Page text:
13. Of the people I meet who have formed an opinion on Global Warming and AGW, I would say that the politicization of the sides does seem to fall very generally along ideological lines. People of a more liberal bent tend to be more receptive to new and innovative ideas while those of a more conservative persuasion tend to prefer to do things the way they do “because that’s the way we’ve always done them.”

    But the majority of the people I meet are mainstream, everyday people who, when pressed for an opinion on AGW & Global Warming, give me a blank stare. The reality, for them, is that they don’t know enough about the subject to care to learn about it.

    As for me, I am a conservative Christian AGW believer, college educated in Earth Science and Remote Sensing, who finds himself constantly reaching across all affiliations to find the few minds still receptive to the truth. And that last is fast becoming few and far between.

    Caught betwixt rampant apathy and raging political invective, few are left with the time and inclination to lend an ear on an issue they find unrelatable.

    For it to otherwise be; night comes swiftly now.

    The Yooper

  14. To Kate, the high school senior and aspiring climatologist from the Canadian Prairies,

    You are simply amazing. Ever think about moving to the United States and becoming one of our Senators? We really need help.

    And to Daniel “The Yooper” Bailey,

    I agree with you up to a point. I think more people understand than you give them credit, but as I told Dr. Roy Spencer, the truth is too much for them to bear, so they frantically grasp at fantasy.

  15. Good to have another forum, well done Kate. As for the matter of politics or ideology, it’s an over-simplification to see things in terms of left and right, or even in terms of capitalist and … ummm … socialist, or whatever. It’s not a football game with just two sides. The capitalist right are poor environmentalists, usually, but so are the hard left Socialists. And neither group are interested in esoterica like climate change. Our local science reporter refers to environmental concern as “middle class hand-wringing”, which is unkind, but there’s just enough truth in it to make it sting. Environmentalism has been able to flourish in a culture where there is enough food to go around and enough education to allow for abstract discussion. And now we have an issue – climate change – which is literally of global importance, but which has the flavour of environmentalism, so the hard men of the left and the right dissmiss it as being either some sort of boffin-led fantasy, or a subtle means to introduce new taxes. I think that climate scientists are going to have to become bolder. The popular media is going to have to see the scientists as champions, and the politicians will need to loudly praise their policy advice.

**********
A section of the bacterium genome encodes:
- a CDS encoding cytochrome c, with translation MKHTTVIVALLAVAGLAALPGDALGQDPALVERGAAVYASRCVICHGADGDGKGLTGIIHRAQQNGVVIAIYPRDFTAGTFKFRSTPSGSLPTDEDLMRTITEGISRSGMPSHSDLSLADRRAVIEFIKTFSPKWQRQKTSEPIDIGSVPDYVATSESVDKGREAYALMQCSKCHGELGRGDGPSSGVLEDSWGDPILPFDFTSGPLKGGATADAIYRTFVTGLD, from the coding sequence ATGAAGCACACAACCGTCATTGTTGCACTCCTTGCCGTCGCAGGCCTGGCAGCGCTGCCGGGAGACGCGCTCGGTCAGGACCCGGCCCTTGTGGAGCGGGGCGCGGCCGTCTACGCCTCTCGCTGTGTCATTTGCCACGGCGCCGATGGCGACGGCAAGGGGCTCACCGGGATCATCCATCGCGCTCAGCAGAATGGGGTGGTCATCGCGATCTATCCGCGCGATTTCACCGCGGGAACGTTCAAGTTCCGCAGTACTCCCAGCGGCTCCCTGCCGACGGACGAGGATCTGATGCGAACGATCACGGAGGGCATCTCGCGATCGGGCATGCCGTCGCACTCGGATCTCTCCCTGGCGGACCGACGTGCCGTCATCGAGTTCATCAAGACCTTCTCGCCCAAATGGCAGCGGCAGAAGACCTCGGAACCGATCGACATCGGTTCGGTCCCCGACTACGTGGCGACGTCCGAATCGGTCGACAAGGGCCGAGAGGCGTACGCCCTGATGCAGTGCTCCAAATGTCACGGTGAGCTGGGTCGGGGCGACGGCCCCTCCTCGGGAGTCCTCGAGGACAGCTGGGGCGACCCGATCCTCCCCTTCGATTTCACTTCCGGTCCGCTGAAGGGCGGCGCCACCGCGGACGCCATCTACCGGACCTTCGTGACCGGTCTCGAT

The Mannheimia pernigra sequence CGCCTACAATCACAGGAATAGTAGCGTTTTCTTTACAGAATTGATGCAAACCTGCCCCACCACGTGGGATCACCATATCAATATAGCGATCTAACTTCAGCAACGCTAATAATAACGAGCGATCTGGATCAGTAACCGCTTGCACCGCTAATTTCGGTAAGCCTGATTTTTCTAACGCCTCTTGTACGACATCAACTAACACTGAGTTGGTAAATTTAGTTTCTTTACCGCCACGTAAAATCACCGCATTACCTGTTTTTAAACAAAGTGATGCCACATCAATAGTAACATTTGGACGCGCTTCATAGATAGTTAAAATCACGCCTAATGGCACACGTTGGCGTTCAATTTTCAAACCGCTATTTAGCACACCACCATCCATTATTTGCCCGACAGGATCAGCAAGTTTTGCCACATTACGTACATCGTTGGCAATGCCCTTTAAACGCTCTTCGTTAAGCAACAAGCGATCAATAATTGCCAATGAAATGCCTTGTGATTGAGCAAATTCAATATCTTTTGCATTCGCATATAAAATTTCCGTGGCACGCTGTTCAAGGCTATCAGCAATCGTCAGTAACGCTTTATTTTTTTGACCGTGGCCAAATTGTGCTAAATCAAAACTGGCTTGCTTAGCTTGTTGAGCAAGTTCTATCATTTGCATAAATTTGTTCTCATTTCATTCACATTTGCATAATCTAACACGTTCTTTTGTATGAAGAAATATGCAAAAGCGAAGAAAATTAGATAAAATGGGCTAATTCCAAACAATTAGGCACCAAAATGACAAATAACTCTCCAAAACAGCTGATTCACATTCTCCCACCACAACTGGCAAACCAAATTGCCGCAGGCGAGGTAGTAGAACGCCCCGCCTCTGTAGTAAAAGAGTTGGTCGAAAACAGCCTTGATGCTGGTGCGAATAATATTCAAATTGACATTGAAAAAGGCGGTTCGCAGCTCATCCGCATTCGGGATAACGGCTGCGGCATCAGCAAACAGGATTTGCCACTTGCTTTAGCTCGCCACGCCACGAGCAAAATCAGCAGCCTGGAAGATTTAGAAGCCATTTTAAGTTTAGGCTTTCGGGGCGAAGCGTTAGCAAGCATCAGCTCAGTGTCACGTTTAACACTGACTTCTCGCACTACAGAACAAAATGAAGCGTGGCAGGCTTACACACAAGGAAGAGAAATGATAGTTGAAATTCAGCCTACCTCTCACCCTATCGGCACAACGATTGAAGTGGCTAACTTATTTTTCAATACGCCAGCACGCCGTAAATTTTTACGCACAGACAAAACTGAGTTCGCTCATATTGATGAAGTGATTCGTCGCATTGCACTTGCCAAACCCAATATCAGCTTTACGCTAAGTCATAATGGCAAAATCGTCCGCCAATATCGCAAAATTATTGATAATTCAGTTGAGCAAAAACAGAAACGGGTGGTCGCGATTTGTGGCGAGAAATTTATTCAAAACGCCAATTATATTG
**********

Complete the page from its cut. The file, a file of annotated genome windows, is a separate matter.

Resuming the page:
16. Hi Kate, Great website. Please could you help me, I am trying to use the word falsifiable and would like to be sure I’m using it right .The following statement was made just over a year ago by a British politician: “The case for anthropogenic global warming was, as far as I can understand, slightly more convincing a decade ago than it is today, with global temperatures having recently dropped.” Ive written some observations on my blog about it but it occurs to me that with 2010 predicted to be joint warmest year ever his understanding of the science would have to be revised. Is this a falsifiable position he has taken?

    In fact, looking at global temperatures in terms of a calendar year can be misleading. The ENSO cycle has a large, short-term impact on global temperatures, but as it happens during the winter, the bulk of its influence can be split between two calendar years or fall completely into one. Take 2008 (La Nina) or 1998 (El Nino) as examples of how ENSO can dramatically impact yearly temps.

    This influence can be minimized if you look at the 12-month running mean. It’s still fairly obvious which years were La Nina and which were El Nino, but the misleading effect of splitting between calendar years or falling completely into one goes away. Here’s an image from the GISS team at NASA, in the bottom right:

    As you can see, although there’s short-term variation, the trend is clearly up. Expecting each year to set a new record for the warmest ever is unreasonable, since the climate system is so noisy. Longer trends, such as 5-year running means (to allow ENSO noise to fade into the background) or 10-year (sunspot cycle), allow the overall change to become even clearer. Both of these running means are depicted in this graph, also from NASA: